Jones’ remarks were, presumably, the sort of “open and candid discussion” Zeithaml had hoped for. But, by and large, the discussion that has followed has also been open and candid, with the added benefits of unfolding over a longer period of time, with more voices and more time for people to consider whether Jones’ view has any merit. If every audience member had followed the dean’s rules, that larger conversation could never have occurred, and those of us who were not at the symposium could not have benefited from the discussion of remarks made in a public setting at that public institution.
I think Jones, who has stood by his central point through the recent controversy, would have responded just as candidly to the question that triggered his original comment without the (ultimately false) assurance that nobody outside the room would ever hear what he said. Jones is an extremely wealthy, extremely successful professional trader. He really does not have to worry about what anyone outside his intimate circle thinks of his opinions.
The idea that secrecy is a prerequisite to open discussion is a strange one. There are, of course, certain scenarios where public officials must speak on the condition of anonymity. White House officials, for example, commonly hold “background briefings,” at which they outline policy to members of the press while requiring that the source be described solely as “senior administration officials.” They claim that this provides an important way of disseminating information without placing undue focus on specific individuals or any slips of the tongue that they might make.
While I would prefer to see anonymous background briefings fade into the past, at least there is some logic to anonymity when an individual speaks while representing a larger entity, such as the White House, and the attendees are members of a small professional group who have agreed to the terms in advance. Jones, however, gave his own opinions, based on his personal experiences, and did so in a public forum. There was no reason for him not to expect to see his words in print, next to his name.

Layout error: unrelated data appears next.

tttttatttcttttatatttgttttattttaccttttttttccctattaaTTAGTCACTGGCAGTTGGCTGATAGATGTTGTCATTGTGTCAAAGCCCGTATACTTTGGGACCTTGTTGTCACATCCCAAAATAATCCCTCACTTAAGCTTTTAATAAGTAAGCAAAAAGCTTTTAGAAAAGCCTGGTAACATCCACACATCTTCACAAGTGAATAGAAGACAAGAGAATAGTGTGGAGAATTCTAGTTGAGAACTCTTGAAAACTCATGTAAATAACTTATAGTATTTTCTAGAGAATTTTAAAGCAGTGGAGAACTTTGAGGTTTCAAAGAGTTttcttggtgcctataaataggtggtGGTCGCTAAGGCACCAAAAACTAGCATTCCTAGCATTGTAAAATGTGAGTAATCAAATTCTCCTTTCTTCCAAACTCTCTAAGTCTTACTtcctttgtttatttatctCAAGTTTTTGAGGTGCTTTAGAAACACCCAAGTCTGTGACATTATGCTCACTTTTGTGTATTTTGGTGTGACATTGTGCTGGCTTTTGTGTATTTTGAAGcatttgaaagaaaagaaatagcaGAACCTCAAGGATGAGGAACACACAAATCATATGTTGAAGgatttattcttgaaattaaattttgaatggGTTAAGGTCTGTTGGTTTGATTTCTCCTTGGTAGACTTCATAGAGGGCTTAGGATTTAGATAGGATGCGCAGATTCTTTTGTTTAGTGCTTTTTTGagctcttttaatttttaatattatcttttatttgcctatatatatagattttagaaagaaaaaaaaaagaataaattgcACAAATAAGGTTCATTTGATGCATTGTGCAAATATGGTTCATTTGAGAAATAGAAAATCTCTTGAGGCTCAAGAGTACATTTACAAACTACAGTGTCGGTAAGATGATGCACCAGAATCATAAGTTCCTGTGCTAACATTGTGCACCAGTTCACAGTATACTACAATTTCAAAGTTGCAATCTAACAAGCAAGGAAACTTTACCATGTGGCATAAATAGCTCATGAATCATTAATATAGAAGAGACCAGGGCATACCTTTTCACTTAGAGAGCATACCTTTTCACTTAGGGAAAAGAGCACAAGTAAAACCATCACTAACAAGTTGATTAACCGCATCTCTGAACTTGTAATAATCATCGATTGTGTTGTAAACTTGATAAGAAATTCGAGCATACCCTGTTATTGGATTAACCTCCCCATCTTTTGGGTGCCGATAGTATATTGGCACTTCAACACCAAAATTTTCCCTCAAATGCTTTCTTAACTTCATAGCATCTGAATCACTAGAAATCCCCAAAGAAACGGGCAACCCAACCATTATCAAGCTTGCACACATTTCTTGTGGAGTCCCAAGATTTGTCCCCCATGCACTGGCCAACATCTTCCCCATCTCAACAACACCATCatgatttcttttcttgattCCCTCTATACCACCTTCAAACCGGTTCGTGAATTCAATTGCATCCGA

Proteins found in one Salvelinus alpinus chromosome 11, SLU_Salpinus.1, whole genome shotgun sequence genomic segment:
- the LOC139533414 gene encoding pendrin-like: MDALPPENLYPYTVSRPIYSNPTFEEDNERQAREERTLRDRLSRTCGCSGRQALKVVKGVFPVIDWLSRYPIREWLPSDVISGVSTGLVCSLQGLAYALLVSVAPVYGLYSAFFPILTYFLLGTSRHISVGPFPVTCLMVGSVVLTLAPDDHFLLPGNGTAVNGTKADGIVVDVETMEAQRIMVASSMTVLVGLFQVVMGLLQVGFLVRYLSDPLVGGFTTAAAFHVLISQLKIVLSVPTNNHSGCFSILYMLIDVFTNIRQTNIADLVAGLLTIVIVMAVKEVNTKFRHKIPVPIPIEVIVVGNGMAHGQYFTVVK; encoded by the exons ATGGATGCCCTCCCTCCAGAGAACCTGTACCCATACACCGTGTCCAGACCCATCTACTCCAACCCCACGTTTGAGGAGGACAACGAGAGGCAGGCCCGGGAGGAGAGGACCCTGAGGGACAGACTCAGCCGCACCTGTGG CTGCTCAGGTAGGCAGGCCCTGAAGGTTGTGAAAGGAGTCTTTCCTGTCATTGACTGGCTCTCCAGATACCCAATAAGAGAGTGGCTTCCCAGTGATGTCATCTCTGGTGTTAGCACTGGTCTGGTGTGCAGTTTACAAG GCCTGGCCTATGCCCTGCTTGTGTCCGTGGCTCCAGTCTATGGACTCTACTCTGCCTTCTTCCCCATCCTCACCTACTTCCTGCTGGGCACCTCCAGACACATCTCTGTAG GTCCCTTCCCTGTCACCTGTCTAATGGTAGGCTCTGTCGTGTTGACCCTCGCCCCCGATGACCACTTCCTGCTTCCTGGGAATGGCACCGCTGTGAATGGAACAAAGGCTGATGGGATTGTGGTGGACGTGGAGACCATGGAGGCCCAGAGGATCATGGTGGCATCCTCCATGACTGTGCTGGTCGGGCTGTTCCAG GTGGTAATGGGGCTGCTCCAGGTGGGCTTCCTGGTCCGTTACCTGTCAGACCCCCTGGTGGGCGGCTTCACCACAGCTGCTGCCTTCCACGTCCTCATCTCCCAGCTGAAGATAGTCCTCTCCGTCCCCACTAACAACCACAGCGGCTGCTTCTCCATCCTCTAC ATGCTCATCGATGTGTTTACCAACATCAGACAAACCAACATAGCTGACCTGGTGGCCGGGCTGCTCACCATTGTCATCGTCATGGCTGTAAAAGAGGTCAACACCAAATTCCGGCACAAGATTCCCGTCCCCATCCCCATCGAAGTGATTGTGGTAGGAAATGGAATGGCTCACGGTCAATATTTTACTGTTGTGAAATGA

Particularly in the era of the Internet, it is naive to believe that comments made publicly in one setting can be limited to that particular context. Any individual in the audience at a lecture, political fundraising event or concert could decide to become an impromptu journalist. Swearing each attendee to secrecy is both impractical and an undue imposition on their ability to express their thoughts about what they see or hear. Convening allegedly secret symposiums is no way to promote open discourse.
If Zeithaml and his peers want to promote more “open and candid discussion,” especially in academia, I suggest they try to do it by fostering more speech, not less. College faculty members need to develop a greater tolerance for viewpoints different from their own. The way to do this is by meeting comments such as Jones’ with reasoned responses made in the open, rather than acting as if certain types of speech must be kept under quarantine.
I strongly doubt Jones’ claim that women cannot simultaneously be mothers and hedge fund traders, especially if they have husbands – or wives – who are willing to share childcare duties. Then again, I never did the kind of big-time trading Jones did. If you want to know what it takes, Jones’ view probably ought to carry more weight than mine.
I’m glad some of the students who were in the audience that day were willing to share their notes.